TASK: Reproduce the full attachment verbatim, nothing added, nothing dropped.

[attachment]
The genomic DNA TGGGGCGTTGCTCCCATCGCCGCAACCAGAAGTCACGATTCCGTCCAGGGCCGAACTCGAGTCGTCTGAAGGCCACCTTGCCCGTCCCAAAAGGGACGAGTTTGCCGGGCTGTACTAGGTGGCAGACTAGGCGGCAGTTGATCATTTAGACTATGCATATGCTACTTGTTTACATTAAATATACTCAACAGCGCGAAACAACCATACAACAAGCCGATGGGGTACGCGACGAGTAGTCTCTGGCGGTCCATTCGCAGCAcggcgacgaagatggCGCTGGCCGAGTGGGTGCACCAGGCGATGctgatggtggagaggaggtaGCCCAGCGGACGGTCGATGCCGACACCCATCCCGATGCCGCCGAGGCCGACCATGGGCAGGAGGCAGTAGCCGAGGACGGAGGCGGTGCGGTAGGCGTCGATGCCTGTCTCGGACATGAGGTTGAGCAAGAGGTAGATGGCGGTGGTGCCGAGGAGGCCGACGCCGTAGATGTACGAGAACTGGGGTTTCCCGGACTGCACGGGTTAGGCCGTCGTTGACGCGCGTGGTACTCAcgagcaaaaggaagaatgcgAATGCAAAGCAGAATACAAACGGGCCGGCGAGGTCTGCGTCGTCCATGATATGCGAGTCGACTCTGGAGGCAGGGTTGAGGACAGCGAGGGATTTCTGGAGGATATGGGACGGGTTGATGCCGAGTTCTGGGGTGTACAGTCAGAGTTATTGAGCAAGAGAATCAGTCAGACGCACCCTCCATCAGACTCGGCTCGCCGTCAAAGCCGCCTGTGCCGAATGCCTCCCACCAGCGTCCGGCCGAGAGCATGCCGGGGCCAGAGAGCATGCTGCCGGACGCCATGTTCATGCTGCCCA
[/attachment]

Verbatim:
The genomic DNA TGGGGCGTTGCTCCCATCGCCGCAACCAGAAGTCACGATTCCGTCCAGGGCCGAACTCGAGTCGTCTGAAGGCCACCTTGCCCGTCCCAAAAGGGACGAGTTTGCCGGGCTGTACTAGGTGGCAGACTAGGCGGCAGTTGATCATTTAGACTATGCATATGCTACTTGTTTACATTAAATATACTCAACAGCGCGAAACAACCATACAACAAGCCGATGGGGTACGCGACGAGTAGTCTCTGGCGGTCCATTCGCAGCAcggcgacgaagatggCGCTGGCCGAGTGGGTGCACCAGGCGATGctgatggtggagaggaggtaGCCCAGCGGACGGTCGATGCCGACACCCATCCCGATGCCGCCGAGGCCGACCATGGGCAGGAGGCAGTAGCCGAGGACGGAGGCGGTGCGGTAGGCGTCGATGCCTGTCTCGGACATGAGGTTGAGCAAGAGGTAGATGGCGGTGGTGCCGAGGAGGCCGACGCCGTAGATGTACGAGAACTGGGGTTTCCCGGACTGCACGGGTTAGGCCGTCGTTGACGCGCGTGGTACTCAcgagcaaaaggaagaatgcgAATGCAAAGCAGAATACAAACGGGCCGGCGAGGTCTGCGTCGTCCATGATATGCGAGTCGACTCTGGAGGCAGGGTTGAGGACAGCGAGGGATTTCTGGAGGATATGGGACGGGTTGATGCCGAGTTCTGGGGTGTACAGTCAGAGTTATTGAGCAAGAGAATCAGTCAGACGCACCCTCCATCAGACTCGGCTCGCCGTCAAAGCCGCCTGTGCCGAATGCCTCCCACCAGCGTCCGGCCGAGAGCATGCCGGGGCCAGAGAGCATGCTGCCGGACGCCATGTTCATGCTGCCCA